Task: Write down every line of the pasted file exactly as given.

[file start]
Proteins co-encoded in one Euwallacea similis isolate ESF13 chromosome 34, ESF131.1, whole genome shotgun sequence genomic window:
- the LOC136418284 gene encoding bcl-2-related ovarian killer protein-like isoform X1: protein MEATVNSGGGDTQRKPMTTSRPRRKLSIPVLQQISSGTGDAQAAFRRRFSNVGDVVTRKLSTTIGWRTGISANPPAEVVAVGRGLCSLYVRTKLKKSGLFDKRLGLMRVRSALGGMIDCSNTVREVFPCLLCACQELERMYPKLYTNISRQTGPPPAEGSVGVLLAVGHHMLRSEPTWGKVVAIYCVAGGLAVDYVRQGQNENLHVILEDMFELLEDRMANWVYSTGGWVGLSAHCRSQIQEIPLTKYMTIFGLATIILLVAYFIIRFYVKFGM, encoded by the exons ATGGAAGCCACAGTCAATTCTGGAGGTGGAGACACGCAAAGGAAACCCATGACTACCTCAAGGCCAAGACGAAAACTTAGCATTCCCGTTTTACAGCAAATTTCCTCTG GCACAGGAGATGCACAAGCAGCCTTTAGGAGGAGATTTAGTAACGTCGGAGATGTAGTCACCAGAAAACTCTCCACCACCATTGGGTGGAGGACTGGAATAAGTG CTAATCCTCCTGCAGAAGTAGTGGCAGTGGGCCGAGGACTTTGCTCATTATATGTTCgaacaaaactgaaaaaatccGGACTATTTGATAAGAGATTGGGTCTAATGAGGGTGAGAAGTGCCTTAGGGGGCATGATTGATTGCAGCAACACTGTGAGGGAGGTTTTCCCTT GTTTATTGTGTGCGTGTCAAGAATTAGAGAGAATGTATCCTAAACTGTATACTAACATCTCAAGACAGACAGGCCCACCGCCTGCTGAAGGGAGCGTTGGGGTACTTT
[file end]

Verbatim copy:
Proteins co-encoded in one Euwallacea similis isolate ESF13 chromosome 34, ESF131.1, whole genome shotgun sequence genomic window:
- the LOC136418284 gene encoding bcl-2-related ovarian killer protein-like isoform X1: protein MEATVNSGGGDTQRKPMTTSRPRRKLSIPVLQQISSGTGDAQAAFRRRFSNVGDVVTRKLSTTIGWRTGISANPPAEVVAVGRGLCSLYVRTKLKKSGLFDKRLGLMRVRSALGGMIDCSNTVREVFPCLLCACQELERMYPKLYTNISRQTGPPPAEGSVGVLLAVGHHMLRSEPTWGKVVAIYCVAGGLAVDYVRQGQNENLHVILEDMFELLEDRMANWVYSTGGWVGLSAHCRSQIQEIPLTKYMTIFGLATIILLVAYFIIRFYVKFGM, encoded by the exons ATGGAAGCCACAGTCAATTCTGGAGGTGGAGACACGCAAAGGAAACCCATGACTACCTCAAGGCCAAGACGAAAACTTAGCATTCCCGTTTTACAGCAAATTTCCTCTG GCACAGGAGATGCACAAGCAGCCTTTAGGAGGAGATTTAGTAACGTCGGAGATGTAGTCACCAGAAAACTCTCCACCACCATTGGGTGGAGGACTGGAATAAGTG CTAATCCTCCTGCAGAAGTAGTGGCAGTGGGCCGAGGACTTTGCTCATTATATGTTCgaacaaaactgaaaaaatccGGACTATTTGATAAGAGATTGGGTCTAATGAGGGTGAGAAGTGCCTTAGGGGGCATGATTGATTGCAGCAACACTGTGAGGGAGGTTTTCCCTT GTTTATTGTGTGCGTGTCAAGAATTAGAGAGAATGTATCCTAAACTGTATACTAACATCTCAAGACAGACAGGCCCACCGCCTGCTGAAGGGAGCGTTGGGGTACTTT